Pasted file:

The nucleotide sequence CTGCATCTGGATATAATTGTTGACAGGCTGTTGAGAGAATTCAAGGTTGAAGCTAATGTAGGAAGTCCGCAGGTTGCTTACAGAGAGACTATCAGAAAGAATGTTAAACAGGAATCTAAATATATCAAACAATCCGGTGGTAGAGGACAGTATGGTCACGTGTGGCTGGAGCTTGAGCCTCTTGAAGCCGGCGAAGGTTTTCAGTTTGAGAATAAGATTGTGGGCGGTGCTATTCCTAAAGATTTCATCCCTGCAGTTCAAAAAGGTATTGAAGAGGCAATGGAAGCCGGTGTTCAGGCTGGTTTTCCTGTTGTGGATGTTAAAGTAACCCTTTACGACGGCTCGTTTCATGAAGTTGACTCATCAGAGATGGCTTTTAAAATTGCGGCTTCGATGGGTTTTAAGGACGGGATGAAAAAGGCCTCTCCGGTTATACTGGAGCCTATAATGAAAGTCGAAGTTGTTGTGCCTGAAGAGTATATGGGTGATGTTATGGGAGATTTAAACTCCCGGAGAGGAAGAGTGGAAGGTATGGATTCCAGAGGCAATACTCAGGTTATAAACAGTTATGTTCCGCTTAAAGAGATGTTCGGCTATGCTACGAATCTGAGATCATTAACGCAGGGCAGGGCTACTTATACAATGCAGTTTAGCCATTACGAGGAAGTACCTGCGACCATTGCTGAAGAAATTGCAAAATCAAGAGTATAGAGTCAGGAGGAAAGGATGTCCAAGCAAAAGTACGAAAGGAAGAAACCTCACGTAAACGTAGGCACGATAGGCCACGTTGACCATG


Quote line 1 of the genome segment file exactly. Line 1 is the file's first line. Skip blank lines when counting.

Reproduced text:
The nucleotide sequence CTGCATCTGGATATAATTGTTGACAGGCTGTTGAGAGAATTCAAGGTTGAAGCTAATGTAGGAAGTCCGCAGGTTGCTTACAGAGAGACTATCAGAAAGAATGTTAAACAGGAATCTAAATATATCAAACAATCCGGTGGTAGAGGACAGTATGGTCACGTGTGGCTGGAGCTTGAGCCTCTTGAAGCCGGCGAAGGTTTTCAGTTTGAGAATAAGATTGTGGGCGGTGCTATTCCTAAAGATTTCATCCCTGCAGTTCAAAAAGGTATTGAAGAGGCAATGGAAGCCGGTGTTCAGGCTGGTTTTCCTGTTGTGGATGTTAAAGTAACCCTTTACGACGGCTCGTTTCATGAAGTTGACTCATCAGAGATGGCTTTTAAAATTGCGGCTTCGATGGGTTTTAAGGACGGGATGAAAAAGGCCTCTCCGGTTATACTGGAGCCTATAATGAAAGTCGAAGTTGTTGTGCCTGAAGAGTATATGGGTGATGTTATGGGAGATTTAAACTCCCGGAGAGGAAGAGTGGAAGGTATGGATTCCAGAGGCAATACTCAGGTTATAAACAGTTATGTTCCGCTTAAAGAGATGTTCGGCTATGCTACGAATCTGAGATCATTAACGCAGGGCAGGGCTACTTATACAATGCAGTTTAGCCATTACGAGGAAGTACCTGCGACCATTGCTGAAGAAATTGCAAAATCAAGAGTATAGAGTCAGGAGGAAAGGATGTCCAAGCAAAAGTACGAAAGGAAGAAACCTCACGTAAACGTAGGCACGATAGGCCACGTTGACCATG